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Florida Manatee

Snorkeling with the manatee.

     The Florida manatee is an incredible marine mammal found throughout the State of Florida. The only place in the world where is it is legal to slip into the water with them is in the Crystal River National Wildlife Refuge in Western Florida. The best time to catch these animals is in the winter when they migrate from the ocean by the thousands to find warm springs. Crystal River averages 72 degrees throughout the winter and is a great place of refuge for the manatees. Manatees are huge and can weigh as much as a small car and swimming with them can be a bit intimidating. 


     But their reputation of being a gentle giant is extremely accurate. Manatees are huge and can weigh as much as a small car and swimming with them can be a bit intimidating. But their reputation of being a gentle giant is extremely accurate as they slowly move throughout the water. While escaping the cold of the ocean, manatees will gather in groups of a hundred or more. This is the only time they will do this as they are typically solitary animals for the rest of the year. Swimming with these behemoths was an incredible experience and one that depends on respect and giving the manatees the space they require.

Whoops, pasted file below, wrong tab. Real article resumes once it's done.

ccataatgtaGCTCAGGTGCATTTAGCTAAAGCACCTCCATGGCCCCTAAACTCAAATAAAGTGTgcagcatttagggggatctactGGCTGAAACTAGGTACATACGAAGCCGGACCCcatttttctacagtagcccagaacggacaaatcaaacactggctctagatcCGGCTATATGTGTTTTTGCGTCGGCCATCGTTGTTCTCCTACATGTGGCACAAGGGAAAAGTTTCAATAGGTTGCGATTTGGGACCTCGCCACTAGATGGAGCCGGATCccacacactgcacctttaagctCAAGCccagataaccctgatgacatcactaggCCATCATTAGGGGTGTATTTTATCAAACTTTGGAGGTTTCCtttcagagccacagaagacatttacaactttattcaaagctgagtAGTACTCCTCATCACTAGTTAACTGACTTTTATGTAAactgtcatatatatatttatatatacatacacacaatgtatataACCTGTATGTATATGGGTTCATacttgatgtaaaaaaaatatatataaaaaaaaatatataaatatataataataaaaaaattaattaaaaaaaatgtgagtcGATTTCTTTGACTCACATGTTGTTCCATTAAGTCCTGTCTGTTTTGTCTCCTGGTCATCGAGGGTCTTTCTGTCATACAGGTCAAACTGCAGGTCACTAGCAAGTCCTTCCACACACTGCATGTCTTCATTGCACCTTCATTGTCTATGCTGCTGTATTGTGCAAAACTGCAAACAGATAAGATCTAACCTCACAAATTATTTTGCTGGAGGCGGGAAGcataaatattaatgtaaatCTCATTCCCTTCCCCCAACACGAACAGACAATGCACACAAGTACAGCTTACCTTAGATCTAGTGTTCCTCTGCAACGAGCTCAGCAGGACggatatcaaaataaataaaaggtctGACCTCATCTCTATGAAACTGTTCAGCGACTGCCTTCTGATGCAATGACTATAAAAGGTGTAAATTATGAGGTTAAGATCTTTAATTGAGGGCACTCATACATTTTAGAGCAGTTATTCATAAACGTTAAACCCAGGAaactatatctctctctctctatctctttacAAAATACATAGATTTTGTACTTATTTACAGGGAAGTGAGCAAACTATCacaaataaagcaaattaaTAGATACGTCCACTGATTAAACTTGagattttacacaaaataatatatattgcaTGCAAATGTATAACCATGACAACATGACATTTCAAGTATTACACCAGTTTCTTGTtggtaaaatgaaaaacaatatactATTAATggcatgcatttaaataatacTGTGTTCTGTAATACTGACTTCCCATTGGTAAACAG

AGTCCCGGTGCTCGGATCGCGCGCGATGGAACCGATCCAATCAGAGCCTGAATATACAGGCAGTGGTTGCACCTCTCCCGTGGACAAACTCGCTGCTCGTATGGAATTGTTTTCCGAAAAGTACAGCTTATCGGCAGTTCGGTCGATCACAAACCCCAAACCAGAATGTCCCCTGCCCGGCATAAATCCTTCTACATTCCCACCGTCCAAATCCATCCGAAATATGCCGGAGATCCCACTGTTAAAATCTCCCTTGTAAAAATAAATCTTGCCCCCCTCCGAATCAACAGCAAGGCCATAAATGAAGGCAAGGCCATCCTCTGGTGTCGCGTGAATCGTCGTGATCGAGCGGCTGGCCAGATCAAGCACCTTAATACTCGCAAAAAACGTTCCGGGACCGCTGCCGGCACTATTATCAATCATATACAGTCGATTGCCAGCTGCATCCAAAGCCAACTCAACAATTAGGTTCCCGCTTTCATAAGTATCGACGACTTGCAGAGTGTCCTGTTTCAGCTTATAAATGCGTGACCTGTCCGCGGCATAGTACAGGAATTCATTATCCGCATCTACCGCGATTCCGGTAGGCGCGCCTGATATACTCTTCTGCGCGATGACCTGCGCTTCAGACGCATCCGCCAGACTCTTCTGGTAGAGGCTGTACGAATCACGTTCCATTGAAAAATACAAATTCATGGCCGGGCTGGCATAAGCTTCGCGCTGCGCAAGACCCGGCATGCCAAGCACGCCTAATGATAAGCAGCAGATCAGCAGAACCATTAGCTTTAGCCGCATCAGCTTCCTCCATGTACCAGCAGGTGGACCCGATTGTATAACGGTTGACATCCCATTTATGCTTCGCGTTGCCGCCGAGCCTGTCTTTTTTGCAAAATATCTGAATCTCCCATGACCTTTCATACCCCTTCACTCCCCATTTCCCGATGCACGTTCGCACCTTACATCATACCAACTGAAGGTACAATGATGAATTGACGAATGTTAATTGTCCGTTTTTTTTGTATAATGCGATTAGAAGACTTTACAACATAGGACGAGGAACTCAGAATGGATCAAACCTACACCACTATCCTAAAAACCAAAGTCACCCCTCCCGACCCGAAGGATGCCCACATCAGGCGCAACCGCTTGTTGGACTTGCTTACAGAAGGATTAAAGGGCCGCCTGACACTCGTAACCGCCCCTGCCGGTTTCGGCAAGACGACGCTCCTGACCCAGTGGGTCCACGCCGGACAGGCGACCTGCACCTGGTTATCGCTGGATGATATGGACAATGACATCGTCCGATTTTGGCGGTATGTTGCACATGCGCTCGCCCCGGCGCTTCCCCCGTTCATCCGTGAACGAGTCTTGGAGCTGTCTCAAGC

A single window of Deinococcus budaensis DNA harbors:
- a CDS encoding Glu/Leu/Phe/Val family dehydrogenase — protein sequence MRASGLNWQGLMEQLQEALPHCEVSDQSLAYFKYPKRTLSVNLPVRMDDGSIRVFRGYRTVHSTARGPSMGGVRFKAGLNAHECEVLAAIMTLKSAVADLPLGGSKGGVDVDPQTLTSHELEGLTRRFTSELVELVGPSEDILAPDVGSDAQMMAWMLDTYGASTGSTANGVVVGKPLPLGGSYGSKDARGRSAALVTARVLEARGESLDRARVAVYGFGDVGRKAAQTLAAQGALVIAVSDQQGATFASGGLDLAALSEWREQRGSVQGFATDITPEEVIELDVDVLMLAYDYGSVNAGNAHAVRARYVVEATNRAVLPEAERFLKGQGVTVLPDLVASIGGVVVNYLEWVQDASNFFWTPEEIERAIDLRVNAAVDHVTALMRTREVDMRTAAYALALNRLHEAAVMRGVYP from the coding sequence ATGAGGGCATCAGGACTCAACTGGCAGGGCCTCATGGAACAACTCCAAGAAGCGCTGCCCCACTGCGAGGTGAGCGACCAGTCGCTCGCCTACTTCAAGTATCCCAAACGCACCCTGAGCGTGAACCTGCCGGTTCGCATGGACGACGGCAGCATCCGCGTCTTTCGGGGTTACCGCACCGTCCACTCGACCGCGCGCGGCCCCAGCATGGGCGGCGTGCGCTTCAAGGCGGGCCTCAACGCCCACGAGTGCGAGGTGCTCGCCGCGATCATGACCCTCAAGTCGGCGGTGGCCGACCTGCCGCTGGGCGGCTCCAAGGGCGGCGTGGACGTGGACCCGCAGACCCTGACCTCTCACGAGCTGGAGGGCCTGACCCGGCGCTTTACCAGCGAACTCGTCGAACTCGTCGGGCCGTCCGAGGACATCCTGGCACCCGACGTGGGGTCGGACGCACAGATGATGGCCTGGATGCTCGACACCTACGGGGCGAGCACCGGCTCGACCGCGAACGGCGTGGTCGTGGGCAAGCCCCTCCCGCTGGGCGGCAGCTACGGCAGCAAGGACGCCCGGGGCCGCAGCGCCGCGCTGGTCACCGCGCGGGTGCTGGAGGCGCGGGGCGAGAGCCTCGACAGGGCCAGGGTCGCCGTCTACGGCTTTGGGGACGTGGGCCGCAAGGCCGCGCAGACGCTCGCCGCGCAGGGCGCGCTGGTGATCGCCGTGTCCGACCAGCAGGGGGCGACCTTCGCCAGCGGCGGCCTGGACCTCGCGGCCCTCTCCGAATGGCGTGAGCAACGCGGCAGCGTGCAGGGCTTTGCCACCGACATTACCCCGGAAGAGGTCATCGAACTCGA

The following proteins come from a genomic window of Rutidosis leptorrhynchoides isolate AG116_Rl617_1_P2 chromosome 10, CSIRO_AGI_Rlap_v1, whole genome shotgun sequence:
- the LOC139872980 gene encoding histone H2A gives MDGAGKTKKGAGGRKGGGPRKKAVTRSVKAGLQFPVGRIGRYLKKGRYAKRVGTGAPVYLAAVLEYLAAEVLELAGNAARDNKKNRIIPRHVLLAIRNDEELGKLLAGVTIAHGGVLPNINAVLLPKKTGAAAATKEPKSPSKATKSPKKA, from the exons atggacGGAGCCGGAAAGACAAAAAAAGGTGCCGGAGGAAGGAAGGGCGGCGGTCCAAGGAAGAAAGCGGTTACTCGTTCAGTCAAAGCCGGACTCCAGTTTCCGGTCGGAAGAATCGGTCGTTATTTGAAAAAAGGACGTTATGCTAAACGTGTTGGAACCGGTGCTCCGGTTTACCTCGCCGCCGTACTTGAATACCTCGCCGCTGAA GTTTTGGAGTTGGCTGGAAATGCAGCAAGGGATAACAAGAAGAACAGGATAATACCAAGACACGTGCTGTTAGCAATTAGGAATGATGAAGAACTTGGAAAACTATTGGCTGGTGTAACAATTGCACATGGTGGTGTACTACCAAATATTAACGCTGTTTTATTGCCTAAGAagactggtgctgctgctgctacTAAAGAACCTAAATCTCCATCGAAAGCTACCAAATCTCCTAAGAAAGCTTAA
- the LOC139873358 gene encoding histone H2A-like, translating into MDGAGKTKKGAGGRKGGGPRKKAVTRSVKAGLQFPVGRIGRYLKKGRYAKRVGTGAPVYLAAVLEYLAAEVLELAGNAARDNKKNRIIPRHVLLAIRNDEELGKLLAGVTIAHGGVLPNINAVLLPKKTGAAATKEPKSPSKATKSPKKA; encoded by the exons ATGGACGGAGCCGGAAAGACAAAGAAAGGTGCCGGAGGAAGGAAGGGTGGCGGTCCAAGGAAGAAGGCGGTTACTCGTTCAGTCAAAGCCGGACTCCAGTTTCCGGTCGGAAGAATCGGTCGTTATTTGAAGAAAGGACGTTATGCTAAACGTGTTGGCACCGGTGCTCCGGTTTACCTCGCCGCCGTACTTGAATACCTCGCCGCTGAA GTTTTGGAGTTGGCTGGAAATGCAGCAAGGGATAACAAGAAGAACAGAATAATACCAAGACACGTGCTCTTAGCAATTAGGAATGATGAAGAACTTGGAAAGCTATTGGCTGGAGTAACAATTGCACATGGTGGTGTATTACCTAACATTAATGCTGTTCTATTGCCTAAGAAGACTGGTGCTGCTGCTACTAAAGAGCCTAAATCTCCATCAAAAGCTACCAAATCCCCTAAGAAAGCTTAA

Schools of mangrove snappers gather in the crystal clear water of the Crystal River National Wildlife Refuge. These fish can be seen picking algae off of the manatees as they sleep.

Manatees have nostrils on top of their nose to allow them to quickly take a breath at the surface. They can hold their breath for up to 20 minutes. 

Manatees are slow moving mammals and will grow algae on their skin. This algae provides habitat for tons of microscopic organisms and is an ecosystem of itself. 

Manatees in 360 

The video below gives you a 360 degree view of manatees in their natural habitat! Make the video full screen and move your phone around you to view this spectacular underwater scene. 

Living with manatees.

     Many people encounter manatees in the wild while sharing their habitat for recreational use such as boating and fishing. Because of this, many manatees have become injured due to boat strikes as they spend a lot of time at the surface of the water and are very slow. They are struck by the propeller of the boat which can leave large cuts on their backs - sometimes killing the manatee. As a result, numbers in the wild dropped causing conservation organizations to step in. By establishing new boating laws, setting up signs and building public awareness, manatee populations started to come back. Today, manatee populations are slowly getting larger, but they are still at risk of many other things such as pollution and habitat loss.  Manatees are essential in maintaining healthy sea grass beds 



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